There is one guaranteed way to ensure that you are saving and that is by making the savings pot a part of your fixed outgoings in that new family budget. That way, you’ve covered yourself each and every month should the worst happen. If the worst doesn’t happen, you’ve got a nice little bonus pot of cash squirreled away for a rainy day.

Keep a good credit report

On occasions, there will be unavoidable costs that you might not have the finances at the time to cover. When that happens, it could mean turning to a loan or credit company.

Having a good credit report is important should you ever need to go down this road. It will make it easier for you to borrow money and can even help secure you preferential rates of interest.
If you’re unsure about your credit rating, then you can find out about it using a company such as

Credit Karma, which has over sixty million members.

Pay your bills on time via direct debits

How many of us receive a letter or bill, open it, throw it in a drawer somewhere and then completely forget until the deadline for payment has already passed? You then have to pay a late payment fee, costing you more money and more concerningly, your credit rating takes a hit.
There is one easy way to avoid this, which is to set up direct debits or standing orders to tackle your bills on your behalf. No more letters, no more forgotten payments and no more worries.

A direct debit instructs your bank to allow a company to take money from your account, which is arguably the easiest way of managing your outgoings. That way, your gas, electric, water and mobile phone providers can simply take the amount you owe monthly from your account.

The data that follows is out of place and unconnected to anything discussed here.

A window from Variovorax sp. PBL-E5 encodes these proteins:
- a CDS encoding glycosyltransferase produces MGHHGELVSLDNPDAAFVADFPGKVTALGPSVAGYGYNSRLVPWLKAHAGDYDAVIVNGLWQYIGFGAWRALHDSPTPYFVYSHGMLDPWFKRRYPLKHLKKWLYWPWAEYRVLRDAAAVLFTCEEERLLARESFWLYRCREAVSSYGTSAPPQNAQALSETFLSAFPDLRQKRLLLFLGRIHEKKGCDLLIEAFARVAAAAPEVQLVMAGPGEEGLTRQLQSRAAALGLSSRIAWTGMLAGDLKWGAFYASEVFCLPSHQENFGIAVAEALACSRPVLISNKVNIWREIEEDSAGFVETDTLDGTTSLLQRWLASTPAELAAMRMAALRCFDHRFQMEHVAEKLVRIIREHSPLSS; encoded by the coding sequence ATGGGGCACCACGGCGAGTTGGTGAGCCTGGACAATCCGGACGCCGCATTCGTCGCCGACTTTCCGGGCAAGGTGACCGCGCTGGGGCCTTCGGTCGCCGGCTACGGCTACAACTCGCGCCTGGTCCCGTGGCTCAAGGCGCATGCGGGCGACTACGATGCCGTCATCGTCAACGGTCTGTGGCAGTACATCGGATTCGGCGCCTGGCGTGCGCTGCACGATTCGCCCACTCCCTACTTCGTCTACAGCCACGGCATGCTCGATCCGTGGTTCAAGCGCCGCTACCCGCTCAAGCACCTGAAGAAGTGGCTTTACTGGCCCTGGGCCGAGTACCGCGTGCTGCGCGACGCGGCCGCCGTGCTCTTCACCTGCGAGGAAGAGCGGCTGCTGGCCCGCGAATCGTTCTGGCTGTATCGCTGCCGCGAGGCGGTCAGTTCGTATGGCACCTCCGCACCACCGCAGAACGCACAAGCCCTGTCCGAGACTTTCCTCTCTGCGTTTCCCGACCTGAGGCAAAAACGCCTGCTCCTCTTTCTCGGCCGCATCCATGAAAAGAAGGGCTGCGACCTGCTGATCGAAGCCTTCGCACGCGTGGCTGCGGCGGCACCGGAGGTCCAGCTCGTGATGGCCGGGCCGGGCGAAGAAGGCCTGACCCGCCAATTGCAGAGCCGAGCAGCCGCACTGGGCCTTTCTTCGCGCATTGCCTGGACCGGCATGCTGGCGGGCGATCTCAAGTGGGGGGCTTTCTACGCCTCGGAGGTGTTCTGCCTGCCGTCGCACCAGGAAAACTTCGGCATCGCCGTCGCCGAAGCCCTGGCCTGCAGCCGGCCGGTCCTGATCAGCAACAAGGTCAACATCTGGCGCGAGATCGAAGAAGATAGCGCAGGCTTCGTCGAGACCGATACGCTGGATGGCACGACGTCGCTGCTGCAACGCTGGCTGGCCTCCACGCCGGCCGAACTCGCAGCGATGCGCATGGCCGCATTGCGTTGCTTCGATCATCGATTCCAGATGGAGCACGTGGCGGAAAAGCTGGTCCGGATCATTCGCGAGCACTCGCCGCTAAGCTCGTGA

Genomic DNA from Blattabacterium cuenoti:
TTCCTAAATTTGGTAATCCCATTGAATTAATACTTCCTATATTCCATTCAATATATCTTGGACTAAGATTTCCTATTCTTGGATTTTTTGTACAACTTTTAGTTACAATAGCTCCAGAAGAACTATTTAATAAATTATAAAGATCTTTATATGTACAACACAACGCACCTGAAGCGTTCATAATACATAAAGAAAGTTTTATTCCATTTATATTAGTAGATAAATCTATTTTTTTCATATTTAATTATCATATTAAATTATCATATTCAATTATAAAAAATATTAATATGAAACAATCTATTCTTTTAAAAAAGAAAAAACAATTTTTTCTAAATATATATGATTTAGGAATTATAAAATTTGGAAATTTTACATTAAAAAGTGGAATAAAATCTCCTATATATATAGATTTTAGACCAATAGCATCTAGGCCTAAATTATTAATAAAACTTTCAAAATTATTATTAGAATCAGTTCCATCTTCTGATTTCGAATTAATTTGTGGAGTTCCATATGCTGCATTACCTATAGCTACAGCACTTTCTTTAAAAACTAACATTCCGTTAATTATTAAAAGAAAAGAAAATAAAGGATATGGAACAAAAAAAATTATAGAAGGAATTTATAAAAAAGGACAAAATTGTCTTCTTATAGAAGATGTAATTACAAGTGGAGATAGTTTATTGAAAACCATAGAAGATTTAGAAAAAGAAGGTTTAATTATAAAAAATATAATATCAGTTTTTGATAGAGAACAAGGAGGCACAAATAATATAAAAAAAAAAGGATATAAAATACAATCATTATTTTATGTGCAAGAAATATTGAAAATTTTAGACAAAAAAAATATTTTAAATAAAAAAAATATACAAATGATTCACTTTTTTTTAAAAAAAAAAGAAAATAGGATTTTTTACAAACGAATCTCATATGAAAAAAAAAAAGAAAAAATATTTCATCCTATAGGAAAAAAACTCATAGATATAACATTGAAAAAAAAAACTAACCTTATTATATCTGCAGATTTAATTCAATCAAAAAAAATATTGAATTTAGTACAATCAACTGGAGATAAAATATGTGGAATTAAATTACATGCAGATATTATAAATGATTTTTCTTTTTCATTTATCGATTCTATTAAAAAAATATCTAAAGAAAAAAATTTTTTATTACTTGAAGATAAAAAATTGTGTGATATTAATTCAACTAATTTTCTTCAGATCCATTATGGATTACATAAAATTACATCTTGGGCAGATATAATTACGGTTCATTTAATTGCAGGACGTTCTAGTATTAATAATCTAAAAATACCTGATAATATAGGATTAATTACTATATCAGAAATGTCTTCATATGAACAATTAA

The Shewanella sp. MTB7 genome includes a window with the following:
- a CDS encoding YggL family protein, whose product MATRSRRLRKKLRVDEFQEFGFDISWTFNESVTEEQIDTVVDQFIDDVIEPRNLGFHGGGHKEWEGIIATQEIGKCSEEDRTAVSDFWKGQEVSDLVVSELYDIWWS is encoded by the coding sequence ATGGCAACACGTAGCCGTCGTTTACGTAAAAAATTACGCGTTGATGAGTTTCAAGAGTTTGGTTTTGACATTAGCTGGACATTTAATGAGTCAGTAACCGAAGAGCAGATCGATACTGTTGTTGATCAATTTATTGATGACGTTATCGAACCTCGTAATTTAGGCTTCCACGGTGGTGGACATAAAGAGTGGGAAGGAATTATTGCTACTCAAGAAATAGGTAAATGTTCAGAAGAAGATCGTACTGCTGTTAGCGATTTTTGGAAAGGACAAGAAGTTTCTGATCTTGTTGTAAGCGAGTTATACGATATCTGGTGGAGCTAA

With a standing order, you set up a regular payment for a set period of time to a company or individual for a set amount. Say you need to pay off a loan for £1000. With a standing order, you can set up a payment of £100 to go out on the fifth of each month for 10 months, meaning you never have to worry about whether you’ve paid that bill again.

Take advantage of technology

It’s possible to run your family’s finances without even needing to visit a bank now thanks to technology.

Online banking is the easiest way to take advantage of the avenues opened by technology. It gives you access to your account 24 hours a day, 7 days a week. You can see what has gone out and what has come in from anywhere on the planet, be it during your lunch break at work, on the bus into town, even on the beach. Online banking gives us a level of control over our finances which instantly makes them far more organised than was ever possible.

There’s one other advantage to online banking – it also means that you don’t have to rely on paper statements which will often arrive in the post, be thrown in a drawer somewhere and never see the light of day again. Not only will you never lose track of your finances again, but you’ll also be helping to save the planet by aiding in the transition to a paperless society.

Leave a Reply

This site uses Akismet to reduce spam. Learn how your comment data is processed.

%d bloggers like this: